From Steel to Silver and Gold
By Jeff Harder
A spotlight on the first LEED-certified steel production mill in the world.
The Arkansas Delta conjures the backdrop of The Adventures of Huckleberry Finn, and the town of Osceola is the region’s quintessential landscape: soybean and cotton fields, the churn of the Lower Mississippi River beyond the levees, and wide-open miles between glimpses of one small town and the next. The area, about an hour north of Memphis, has also fallen on hard times, with declining population and high unemployment. But on 1,300 acres between the Mississippi and BNSF Railway train tracks, an Osceola steel maker is changing fortunes by turning a soot-stained industry a new shade of green.
Last February, the Big River Steel Production Facility became the world’s first steel mill to achieve the U.S. Green Building Council’s (USGBC) Leadership in Energy and Environmental Design (LEED) certification.
The $1.3 billion, four-building facility has also been a true economic engine for eastern Arkansas, bringing more than 500 full-time jobs paying good salaries. And for an industry traditionally considered at odds with the environment, Big River Steel augurs a new way forward from the billowing smokestacks and coal-fueled blast furnaces of the past. “Being a good steward of the environment is the right thing to do,” says Dave Stickler, the company’s CEO. “If you can figure out a model that also gives you a competitive advantage, that’s a win-win.”
Big River Steel has energy savings of 18 percent compared to other compact strip production processes.
Arkansas is no stranger to the steel industry: Mississippi County, where Osceola lies, claims to be the fourth-largest steel-producing county in the country. Nor is the state a stranger to green buildings, with LEED-certified projects like the Clinton Presidential Library and the headquarters for Heifer International in Little Rock. But finding common ground was almost a matter of serendipity: Stickler was originally just an investor with Global Principal Partners, the backers of Big River Steel, when he met Laura Steinbrink, president of sustainable building consulting firm Emerald Built Environments, during a chance encounter in their shared hometown of Cleveland, Ohio. After hearing about the project, Steinbrink joined in and nudged the project’s team to seek LEED certification. “They hadn’t been thinking about [LEED] before,” Steinbrink says, “but efficiencies were so ingrained in their whole business model and how they put their company together, in addition to their process and their facilities, that it was a no-brainer.”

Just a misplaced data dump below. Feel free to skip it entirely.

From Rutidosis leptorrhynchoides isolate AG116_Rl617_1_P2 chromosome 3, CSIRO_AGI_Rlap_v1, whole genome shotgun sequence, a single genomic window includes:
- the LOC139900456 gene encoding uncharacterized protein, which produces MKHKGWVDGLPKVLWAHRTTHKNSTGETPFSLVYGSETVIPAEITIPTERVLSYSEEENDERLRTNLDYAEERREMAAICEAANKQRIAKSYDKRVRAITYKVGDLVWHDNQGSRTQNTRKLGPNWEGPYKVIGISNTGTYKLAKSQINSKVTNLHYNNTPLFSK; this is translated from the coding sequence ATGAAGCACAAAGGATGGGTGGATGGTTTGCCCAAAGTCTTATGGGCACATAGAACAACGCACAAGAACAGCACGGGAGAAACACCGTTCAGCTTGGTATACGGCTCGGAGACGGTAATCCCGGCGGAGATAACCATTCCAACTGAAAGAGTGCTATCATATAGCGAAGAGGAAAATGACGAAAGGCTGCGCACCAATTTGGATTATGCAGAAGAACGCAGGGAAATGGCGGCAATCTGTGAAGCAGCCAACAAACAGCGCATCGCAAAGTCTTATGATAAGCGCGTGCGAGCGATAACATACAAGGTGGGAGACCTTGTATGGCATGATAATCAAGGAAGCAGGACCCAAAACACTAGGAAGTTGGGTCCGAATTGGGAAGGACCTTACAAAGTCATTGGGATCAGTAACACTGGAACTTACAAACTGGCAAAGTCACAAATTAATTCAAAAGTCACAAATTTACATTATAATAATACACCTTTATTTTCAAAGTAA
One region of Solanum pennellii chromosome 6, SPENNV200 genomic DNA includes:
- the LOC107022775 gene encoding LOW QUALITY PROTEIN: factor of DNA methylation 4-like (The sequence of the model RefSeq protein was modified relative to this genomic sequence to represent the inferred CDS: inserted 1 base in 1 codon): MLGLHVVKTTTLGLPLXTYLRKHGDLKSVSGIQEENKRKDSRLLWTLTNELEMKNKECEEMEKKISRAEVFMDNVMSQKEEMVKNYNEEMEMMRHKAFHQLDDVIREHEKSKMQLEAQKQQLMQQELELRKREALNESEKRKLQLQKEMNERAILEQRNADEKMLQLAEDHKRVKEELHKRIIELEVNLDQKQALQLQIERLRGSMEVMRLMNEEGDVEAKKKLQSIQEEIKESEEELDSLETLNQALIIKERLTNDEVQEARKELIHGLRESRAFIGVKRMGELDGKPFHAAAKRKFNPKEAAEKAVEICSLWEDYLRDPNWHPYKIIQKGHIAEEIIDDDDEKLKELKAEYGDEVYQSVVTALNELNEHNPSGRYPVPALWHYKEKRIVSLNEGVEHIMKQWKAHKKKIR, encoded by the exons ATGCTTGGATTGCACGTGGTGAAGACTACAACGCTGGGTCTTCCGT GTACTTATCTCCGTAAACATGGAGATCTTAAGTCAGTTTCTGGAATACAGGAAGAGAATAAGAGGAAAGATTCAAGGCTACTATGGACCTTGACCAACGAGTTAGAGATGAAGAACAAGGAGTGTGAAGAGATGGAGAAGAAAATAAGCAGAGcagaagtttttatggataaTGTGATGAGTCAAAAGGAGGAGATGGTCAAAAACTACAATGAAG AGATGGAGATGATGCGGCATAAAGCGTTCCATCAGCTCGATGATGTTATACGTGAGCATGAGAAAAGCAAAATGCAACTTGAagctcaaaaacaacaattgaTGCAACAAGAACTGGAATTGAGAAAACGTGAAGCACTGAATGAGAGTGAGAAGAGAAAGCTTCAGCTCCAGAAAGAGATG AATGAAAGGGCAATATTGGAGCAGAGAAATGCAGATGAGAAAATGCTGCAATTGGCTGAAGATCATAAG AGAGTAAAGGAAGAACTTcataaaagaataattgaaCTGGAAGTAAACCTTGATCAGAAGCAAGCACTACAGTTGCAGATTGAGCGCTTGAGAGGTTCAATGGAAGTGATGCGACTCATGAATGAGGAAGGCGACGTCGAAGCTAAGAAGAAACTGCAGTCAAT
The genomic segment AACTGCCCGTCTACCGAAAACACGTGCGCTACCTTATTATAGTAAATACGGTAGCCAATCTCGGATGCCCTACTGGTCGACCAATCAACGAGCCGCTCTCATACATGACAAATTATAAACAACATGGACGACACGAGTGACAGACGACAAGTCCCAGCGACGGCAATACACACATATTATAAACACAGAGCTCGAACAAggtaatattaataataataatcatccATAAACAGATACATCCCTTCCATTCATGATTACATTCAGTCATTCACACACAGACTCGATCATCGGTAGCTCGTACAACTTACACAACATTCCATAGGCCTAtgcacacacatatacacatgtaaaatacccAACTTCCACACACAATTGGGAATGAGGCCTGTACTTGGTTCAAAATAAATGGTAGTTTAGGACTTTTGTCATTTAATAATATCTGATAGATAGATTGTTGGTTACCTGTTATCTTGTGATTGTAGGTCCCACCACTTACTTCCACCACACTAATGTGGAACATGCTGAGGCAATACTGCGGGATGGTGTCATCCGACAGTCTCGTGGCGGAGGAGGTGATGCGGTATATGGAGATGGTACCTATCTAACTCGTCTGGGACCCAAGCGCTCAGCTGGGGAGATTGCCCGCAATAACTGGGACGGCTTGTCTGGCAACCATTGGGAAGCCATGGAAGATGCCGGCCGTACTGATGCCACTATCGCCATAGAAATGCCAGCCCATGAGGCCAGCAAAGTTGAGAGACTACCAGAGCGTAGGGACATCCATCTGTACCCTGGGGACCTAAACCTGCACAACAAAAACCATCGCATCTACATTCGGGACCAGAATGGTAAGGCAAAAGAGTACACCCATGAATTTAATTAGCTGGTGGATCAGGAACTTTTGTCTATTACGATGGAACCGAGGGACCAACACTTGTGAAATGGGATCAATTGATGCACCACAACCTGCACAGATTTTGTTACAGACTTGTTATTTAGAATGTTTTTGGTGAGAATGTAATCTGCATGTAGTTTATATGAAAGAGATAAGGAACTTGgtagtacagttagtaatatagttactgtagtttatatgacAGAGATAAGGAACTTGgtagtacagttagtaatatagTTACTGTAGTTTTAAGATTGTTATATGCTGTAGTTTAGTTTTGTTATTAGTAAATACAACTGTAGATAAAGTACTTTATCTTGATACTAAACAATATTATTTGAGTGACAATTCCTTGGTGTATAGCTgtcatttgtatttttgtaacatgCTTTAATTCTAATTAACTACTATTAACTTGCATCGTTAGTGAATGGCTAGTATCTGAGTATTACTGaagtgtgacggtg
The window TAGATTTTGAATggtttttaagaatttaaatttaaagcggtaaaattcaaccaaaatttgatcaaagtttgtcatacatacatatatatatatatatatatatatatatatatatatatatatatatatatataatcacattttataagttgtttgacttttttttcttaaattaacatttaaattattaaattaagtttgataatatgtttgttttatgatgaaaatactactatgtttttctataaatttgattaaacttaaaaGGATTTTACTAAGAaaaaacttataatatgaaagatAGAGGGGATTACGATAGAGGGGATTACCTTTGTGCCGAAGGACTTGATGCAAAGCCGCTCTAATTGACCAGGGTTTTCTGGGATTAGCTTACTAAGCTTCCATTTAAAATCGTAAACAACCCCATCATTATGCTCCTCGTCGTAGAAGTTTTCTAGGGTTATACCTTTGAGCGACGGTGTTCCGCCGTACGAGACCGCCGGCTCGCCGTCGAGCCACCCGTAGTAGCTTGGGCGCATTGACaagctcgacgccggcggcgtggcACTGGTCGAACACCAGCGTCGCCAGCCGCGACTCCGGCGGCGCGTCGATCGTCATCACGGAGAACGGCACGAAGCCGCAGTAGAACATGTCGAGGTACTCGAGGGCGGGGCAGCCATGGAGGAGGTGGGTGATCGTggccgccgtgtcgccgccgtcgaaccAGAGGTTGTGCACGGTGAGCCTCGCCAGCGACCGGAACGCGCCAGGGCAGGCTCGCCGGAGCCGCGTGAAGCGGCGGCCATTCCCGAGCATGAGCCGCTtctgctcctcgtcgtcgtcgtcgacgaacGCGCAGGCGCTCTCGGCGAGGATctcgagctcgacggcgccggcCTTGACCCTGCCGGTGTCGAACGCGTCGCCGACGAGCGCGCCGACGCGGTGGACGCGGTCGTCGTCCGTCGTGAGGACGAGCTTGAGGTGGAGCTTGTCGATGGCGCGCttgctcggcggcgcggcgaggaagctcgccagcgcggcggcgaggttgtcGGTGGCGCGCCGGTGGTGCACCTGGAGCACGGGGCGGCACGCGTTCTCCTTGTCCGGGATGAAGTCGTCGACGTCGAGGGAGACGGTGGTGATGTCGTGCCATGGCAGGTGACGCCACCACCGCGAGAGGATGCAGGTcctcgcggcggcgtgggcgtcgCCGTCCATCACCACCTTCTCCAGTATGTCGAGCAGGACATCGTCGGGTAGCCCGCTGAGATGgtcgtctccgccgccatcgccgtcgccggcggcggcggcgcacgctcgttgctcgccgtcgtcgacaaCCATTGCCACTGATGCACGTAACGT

These mini-mills make high outputs of steel by melting down scrap metal and can produce the quality and quantity of the traditional mill but with much better efficiency—both environmentally and financially.
When Big River Steel announced its plans in early 2013, Arkansas officials began pitching the delta as the ideal locale, and the state legislature eventually secured $125 million in bonds for the project—the state’s largest single investment on record, according to Mike Preston, executive director of the Arkansas Economic Development Commission. “First and foremost, we were interested in the job creation,” he says. “Arkansas’s Delta region is one of the poorest regions in the country, and we knew the jobs being created by Big River Steel would be a boon to the area’s economy.” In exchange, Big River Steel guaranteed the state that its employees would earn an average annual salary of $75,000-plus benefits—no small sum in a part of the country where the median household income is less than half that figure.
After breaking ground in 2014, Big River Steel encountered setbacks: The company was the target of lawsuits from competitors, and in 2015 John Correnti, Big River Steel’s original CEO, passed away unexpectedly. (Stickler stepped in days later.) There was also the matter of working with Green Business Certification, Inc. (GBCI), to certify a project type with no LEED precedent. Fortunately, the same team behind Big River Steel had already succeeded in using credit interpretation rulings (CIRs) to certify another first-of-its-kind business in Osceola: BlueOak Arkansas, an e-waste recycler that extracts precious metals from smartphones, computers, and other technology for future use and whose industrial facility earned LEED Silver in 2016.